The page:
Like any ecosystem or a market, there are winners and there are companies who couldn’t perform to their potential. Enough ink has been spilt on Blackberry to reiterate what was quite predictable. The only interesting tidbit that emerged was that as we expected, Lenovo made a serious run for it and the Canadian government stopped it. It is ok for Canadians to use Lenovo laptops but not the smartphones? Of course, the reasons were complicated and different from what have been generally reported. Can Blackberry make a comeback under a savvy CEO? If they continue with the same OS, it is hard to see how?

Apple for the first time launched two models – 5s and a slightly lower priced 5c. It seems like the strategy might have been two fold a) get the supply-chain ready for more than one new model at a time and b) given an additional option to the consumers (in the US) who used to go for a level down version. Since the supply chain was under pressure, it is hard to get a clear picture of what might be happening but the iPhone 5s/c launch allowed Apple to raise the percentage of new devices sold. In fact, based on the weekly sales data from ITG Research, they might have managed to flip the ratio. For e.g. in Sep and Oct 2012, the old models sold 3:1. During Sept-Oct 2013, the new models outsold the old models by 1.7:1. 5s outsold 5c 1.6:1.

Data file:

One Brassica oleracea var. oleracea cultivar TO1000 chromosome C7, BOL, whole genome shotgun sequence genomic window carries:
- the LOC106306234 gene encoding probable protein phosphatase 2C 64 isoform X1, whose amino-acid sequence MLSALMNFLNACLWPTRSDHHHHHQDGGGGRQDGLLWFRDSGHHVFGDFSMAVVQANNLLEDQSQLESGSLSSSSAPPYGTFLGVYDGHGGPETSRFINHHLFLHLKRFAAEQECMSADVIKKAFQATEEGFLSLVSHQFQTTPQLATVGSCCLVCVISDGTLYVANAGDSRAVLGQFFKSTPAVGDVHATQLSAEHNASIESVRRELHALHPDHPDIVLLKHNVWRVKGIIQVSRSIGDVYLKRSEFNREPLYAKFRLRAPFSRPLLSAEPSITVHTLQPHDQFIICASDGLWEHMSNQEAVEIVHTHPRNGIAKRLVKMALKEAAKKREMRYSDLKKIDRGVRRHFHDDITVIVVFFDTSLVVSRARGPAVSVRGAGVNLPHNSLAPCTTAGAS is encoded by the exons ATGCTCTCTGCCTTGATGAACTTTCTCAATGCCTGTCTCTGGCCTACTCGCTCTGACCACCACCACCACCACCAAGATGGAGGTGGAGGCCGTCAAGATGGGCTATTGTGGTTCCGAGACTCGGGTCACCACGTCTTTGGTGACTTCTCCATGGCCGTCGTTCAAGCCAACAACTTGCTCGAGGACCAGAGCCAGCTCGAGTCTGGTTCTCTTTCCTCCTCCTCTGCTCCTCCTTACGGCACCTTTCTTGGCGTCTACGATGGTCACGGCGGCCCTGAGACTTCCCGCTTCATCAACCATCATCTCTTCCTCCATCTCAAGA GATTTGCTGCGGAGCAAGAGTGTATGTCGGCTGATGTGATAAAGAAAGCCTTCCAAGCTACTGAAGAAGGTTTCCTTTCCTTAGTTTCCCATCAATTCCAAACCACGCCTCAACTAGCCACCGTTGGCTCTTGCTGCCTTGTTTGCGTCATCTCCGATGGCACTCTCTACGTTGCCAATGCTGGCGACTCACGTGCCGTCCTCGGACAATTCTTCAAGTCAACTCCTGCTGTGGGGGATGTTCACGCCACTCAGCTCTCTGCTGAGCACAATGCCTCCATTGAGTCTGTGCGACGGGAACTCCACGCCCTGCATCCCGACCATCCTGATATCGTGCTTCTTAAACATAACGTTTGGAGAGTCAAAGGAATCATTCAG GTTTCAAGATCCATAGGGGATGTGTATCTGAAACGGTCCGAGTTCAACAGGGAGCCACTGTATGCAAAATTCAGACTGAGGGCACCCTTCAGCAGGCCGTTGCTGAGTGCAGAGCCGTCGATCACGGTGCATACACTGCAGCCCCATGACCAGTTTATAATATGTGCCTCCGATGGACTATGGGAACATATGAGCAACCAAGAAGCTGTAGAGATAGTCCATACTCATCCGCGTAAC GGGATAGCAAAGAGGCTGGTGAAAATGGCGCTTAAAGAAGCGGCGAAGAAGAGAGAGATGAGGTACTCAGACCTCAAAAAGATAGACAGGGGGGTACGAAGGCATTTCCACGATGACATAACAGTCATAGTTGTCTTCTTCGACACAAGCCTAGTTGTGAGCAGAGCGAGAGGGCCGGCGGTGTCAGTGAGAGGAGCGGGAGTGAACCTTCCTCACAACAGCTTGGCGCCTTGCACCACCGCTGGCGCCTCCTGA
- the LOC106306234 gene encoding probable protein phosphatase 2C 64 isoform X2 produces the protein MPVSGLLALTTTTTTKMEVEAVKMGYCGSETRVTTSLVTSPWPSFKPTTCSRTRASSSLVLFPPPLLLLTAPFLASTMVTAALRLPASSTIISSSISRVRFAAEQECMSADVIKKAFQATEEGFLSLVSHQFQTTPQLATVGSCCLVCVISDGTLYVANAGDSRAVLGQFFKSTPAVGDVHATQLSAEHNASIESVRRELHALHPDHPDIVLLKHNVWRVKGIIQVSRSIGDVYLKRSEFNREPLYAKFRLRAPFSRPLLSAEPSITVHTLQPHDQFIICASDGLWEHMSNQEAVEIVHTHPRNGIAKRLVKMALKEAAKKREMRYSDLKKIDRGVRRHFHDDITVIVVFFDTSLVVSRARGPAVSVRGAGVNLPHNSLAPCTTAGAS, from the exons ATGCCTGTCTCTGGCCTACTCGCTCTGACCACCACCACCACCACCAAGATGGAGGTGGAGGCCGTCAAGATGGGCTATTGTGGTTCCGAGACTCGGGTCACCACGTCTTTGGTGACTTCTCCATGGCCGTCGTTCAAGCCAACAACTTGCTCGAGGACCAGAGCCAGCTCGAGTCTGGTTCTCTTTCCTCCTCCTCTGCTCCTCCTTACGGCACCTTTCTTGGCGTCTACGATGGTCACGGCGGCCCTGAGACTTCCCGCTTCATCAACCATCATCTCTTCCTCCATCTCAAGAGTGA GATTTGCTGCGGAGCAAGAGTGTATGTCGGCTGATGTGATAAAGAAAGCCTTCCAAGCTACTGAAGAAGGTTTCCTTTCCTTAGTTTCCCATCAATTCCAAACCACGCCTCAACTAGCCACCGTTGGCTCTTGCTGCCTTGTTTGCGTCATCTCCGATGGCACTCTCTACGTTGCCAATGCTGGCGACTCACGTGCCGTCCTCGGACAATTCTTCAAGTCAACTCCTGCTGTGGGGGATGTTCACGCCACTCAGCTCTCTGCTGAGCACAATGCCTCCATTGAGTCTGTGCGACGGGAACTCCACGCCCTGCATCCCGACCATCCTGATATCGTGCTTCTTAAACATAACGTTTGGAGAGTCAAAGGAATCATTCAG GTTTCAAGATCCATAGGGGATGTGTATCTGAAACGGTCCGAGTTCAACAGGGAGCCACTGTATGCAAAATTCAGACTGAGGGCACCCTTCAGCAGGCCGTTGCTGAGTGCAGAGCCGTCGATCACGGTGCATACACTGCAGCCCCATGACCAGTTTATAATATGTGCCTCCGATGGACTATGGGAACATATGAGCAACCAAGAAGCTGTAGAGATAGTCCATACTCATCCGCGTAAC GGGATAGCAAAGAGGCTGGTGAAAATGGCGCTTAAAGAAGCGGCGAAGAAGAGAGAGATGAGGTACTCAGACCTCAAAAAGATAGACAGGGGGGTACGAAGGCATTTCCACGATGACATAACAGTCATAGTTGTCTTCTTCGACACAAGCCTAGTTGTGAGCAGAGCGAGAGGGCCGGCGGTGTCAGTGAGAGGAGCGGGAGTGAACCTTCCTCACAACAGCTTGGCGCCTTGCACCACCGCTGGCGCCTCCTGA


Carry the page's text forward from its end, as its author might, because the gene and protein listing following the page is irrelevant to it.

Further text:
The big block-buster deal of Q3 was Microsoft’s acquisition of Nokia. It was clearly one of the outcomes Nokia was on the path of the day it chose Windows Phone OS. Microsoft got an effective OEM distribution and design system for really cheap but how long will it take to turn things around? Its mobile fate might largely depend on who the new CEO is.